Have you ever wondered how your broken skin heals and your cut hair and nails grow back? The structure of the human body is amazing. It has the ability to repair many of its wounded, damaged, or eroded parts.

For instance, your body takes a few months to knit a fractured bone. However, can it repair or re-grow your tooth enamel – the hardest substance in your body? Well, if you want to know the answer, then read along.

What is Tooth Enamel?

Tooth enamel is one of the hardest substances in your body. It is the durable outer most layer of your tooth. Enamel has a natural white color, and it comprises of rock-hard calcium phosphate. It protects teeth-dentin, i.e., the layer just beneath the tooth enamel.

In case you do not know, dentin is the largest dental tissue that consists of microscopic tubes. If the tooth enamel erodes, bacteria enter the dentin. From here, the infection penetrates the softer inner tissue or pulp. The blood vessels and the nerves run through the dental pulp.

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Therefore, the enamel is the outer covering that protects not only the dentin, but also the delicate nerve tissues inside. While enamel is harder than teeth bone, it can become weak or even completely damaged. If you have a sweet tooth and often indulge in sugary foods, then you are more susceptible to enamel erosion.

Erosion of Tooth Enamel

Your mouth is the gateway to your body; it opens the window to your overall health. Many studies have established the fact that your oral health has a connection with your overall well-being. Your mouth is a battleground for the harmful and beneficial bacteria.

According to the National Institute of Dental and Craniofacial Research (NICDR), the good bacteria help to maintain the oral ecosystem. On the other hand, the harmful bacteria destroy the protective layer of your tooth, i.e., your tooth enamel.

In case you do not know, the harmful bacteria thrive on the sugary and starchy food that you eat. When you munch on a sweet snack, the bad bacteria become active and produce acid. Because of the acid attack, the tooth begins to lose its minerals. This process is demineralization.

Symptoms of Tooth Enamel Erosion

Chomping and sipping sugar and starch for a long time causes the enamel to chip and wear away. Some of the early signs of enamel erosion include:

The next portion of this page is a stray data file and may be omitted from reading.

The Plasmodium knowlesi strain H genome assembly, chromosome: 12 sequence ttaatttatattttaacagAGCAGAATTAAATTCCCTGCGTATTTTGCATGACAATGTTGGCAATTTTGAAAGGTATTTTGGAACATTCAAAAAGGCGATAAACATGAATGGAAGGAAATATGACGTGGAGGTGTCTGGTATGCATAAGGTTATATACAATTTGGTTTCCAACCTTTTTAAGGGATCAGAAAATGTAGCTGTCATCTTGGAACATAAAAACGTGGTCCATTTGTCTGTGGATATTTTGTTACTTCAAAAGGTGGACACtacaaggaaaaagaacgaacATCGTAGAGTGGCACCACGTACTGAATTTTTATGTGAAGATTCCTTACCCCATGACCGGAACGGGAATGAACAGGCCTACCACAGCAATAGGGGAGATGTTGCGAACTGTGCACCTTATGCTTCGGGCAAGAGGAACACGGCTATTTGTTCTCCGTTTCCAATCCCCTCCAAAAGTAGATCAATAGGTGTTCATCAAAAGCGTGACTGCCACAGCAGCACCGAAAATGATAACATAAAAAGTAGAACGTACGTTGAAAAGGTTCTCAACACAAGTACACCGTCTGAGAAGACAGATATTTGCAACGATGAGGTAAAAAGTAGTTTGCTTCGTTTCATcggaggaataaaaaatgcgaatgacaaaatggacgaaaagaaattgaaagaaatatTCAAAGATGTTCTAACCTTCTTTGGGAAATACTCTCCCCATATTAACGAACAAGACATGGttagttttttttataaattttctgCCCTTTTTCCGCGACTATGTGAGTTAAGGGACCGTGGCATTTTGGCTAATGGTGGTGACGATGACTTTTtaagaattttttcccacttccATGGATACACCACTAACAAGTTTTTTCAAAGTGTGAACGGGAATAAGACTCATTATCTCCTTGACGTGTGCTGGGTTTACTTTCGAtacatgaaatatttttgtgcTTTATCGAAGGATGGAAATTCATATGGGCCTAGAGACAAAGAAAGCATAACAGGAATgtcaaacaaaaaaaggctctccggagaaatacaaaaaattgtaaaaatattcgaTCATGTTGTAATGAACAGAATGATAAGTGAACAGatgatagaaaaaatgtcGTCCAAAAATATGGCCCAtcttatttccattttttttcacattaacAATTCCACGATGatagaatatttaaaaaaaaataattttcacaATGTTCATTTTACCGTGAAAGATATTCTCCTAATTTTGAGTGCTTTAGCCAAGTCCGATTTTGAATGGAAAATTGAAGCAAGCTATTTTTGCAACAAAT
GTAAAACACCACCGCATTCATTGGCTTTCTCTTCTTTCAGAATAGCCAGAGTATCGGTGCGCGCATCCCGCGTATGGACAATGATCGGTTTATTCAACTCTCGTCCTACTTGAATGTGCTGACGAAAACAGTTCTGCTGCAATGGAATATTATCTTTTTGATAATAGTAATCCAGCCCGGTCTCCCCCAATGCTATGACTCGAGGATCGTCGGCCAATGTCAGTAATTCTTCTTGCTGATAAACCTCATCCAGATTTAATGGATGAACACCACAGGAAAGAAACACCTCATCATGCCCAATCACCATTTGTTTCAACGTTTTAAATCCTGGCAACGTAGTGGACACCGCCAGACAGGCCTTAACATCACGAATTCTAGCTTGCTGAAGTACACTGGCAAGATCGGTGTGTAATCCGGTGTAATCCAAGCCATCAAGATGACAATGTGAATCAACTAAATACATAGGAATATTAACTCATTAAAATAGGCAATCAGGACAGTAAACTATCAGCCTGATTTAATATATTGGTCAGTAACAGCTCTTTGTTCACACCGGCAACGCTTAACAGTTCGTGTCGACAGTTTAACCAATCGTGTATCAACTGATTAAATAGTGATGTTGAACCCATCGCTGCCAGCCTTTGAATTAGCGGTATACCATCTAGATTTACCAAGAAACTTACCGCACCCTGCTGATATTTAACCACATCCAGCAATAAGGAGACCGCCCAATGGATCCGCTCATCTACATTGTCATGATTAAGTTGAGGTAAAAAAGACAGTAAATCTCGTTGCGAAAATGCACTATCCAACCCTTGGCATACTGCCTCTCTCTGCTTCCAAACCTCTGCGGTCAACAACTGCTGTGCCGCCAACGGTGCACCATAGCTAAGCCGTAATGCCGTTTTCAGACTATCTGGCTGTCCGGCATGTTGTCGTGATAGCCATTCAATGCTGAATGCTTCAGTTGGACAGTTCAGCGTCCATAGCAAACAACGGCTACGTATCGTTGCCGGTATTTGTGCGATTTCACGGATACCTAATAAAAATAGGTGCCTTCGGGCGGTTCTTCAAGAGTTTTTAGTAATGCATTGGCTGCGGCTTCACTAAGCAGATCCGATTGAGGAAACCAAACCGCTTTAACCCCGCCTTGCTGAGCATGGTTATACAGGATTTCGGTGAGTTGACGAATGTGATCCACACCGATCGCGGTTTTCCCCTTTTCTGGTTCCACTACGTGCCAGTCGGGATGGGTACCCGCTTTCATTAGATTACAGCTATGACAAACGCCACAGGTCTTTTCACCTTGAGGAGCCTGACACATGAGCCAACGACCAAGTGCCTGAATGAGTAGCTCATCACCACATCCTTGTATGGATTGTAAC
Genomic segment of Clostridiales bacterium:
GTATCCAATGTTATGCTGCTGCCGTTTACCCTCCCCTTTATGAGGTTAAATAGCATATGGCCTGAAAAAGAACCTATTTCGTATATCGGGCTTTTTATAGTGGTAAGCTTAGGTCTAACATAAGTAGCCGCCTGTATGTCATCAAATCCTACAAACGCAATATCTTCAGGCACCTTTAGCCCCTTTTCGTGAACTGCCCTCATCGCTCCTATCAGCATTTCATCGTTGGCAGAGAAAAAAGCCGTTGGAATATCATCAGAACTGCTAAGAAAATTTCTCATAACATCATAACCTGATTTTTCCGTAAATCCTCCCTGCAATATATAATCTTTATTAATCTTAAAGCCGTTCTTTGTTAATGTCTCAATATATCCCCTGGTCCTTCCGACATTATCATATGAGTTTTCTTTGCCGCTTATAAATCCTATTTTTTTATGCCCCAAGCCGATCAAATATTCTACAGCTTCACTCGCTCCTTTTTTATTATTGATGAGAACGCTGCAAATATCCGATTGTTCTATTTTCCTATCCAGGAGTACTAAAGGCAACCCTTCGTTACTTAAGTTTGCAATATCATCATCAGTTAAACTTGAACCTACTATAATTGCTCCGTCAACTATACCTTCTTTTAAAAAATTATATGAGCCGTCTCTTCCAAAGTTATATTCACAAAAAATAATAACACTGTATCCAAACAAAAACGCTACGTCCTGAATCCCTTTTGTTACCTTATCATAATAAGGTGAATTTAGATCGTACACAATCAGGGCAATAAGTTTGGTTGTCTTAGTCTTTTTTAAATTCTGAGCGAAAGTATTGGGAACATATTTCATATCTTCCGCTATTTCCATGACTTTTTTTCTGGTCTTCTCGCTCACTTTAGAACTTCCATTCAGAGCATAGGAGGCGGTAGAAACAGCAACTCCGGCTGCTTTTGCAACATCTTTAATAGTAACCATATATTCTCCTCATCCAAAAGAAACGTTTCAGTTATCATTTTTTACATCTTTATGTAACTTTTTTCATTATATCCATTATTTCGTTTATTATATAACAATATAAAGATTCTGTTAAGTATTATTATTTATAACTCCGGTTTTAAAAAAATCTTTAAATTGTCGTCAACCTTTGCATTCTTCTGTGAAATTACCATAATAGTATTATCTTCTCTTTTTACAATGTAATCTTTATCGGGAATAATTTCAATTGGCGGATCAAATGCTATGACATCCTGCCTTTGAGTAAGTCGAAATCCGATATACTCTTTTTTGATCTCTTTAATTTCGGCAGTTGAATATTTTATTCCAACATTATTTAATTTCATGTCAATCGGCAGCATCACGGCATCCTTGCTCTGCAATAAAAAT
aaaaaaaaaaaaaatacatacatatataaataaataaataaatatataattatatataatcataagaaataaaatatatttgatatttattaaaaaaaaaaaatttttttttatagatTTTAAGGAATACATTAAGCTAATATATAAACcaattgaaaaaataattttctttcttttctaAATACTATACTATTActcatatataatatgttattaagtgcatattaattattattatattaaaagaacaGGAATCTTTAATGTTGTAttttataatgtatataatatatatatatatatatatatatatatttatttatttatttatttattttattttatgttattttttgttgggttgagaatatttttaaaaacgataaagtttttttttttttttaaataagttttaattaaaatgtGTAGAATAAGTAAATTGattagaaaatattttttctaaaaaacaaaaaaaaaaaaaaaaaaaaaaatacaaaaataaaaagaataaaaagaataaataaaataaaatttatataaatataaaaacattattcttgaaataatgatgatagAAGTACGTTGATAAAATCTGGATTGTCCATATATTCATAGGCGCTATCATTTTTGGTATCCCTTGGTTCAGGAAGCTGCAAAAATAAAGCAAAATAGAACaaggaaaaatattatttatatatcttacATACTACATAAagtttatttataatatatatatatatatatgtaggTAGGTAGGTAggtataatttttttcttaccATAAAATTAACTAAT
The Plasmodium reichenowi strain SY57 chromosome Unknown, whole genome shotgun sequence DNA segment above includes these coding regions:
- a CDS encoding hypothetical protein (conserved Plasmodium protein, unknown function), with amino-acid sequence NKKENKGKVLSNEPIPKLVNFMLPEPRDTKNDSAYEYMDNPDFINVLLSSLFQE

• Discoloration of the Tooth: The teeth begin to look yellow as the translucent tooth enamel erodes, thereby exposing the yellow dentin beneath.
  • Increased Dentin Hypersensitivity: The cavities in the tooth enamel and dentin allow bacteria to enter the pulp. This eventually leads to extreme tooth sensitivity.
  • Susceptible to Wear And Tear: Brittle teeth have a higher propensity of chipping or breakage.

If your enamel begins to erode and decay, it is better to address the issue and prevent the covering from complete damage.

Can The Tooth Enamel Repair Itself?

Your mouth remains under constant acid attack due to frequent consumption of sugar and starch. The repeated acid attacks lead the tooth enamel to demineralization, i.e., continuous removal of minerals. You may also see a white spot on the tooth affected by the acid attack.

It is the first stage of tooth decay, and the enamel itself can repair or reverse the damage. At this stage, the saliva comes into play. Saliva contains essential minerals, including calcium and phosphate, which help the tooth enamel in “re-mineralization.”

However, it is important to know that tooth enamel is not living tissue. Therefore, once it goes, it cannot grow again. All you can do is to help the tooth enamel reverse the damage and replace the mineral loss. However, what can you do to prevent the enamel erosion? Let us find out.

Build Back the Tooth Enamel

The constant acid attacks weaken and destroy the tooth enamel. It is important to understand that the formation of cavities is permanent damage that requires dental filings. In addition, no product, toothpaste or gel can make your enamel re-grow.

While you cannot re-grow the tooth enamel back, you can strengthen and repair the enamel through restorative procedures. For instance, you have to revisit your dietary habits and limit your sugar intake.

Today, many products are available, including toothpaste, mouthwash, and dental guards, which may help you prevent the damage.

Dietary Changes

While brushing and flossing are crucial to preserving the tooth enamel, controlling your diet is also important. If your enamel is yet to wear out completely, changing your poor hygiene and dietary habits can do great service to your teeth.

  • Avoid food and drinks with a high quotient of starch. (see our list of high alkaline foods)
  • If you cannot resist carbonated sodas, use a draw for drinking it – This helps to prevent the acid from contacting the tooth enamel.
  • While you are munching acidic treats, sip water in between. This helps to wash away the particles that may cling to your teeth. In addition, it helps to neutralize the mouth.
  • Chewing sugar-free gums helps the production of saliva. Not to mention, saliva contains calcium and phosphate that protect your tooth enamel.

See Remineralizing Teeth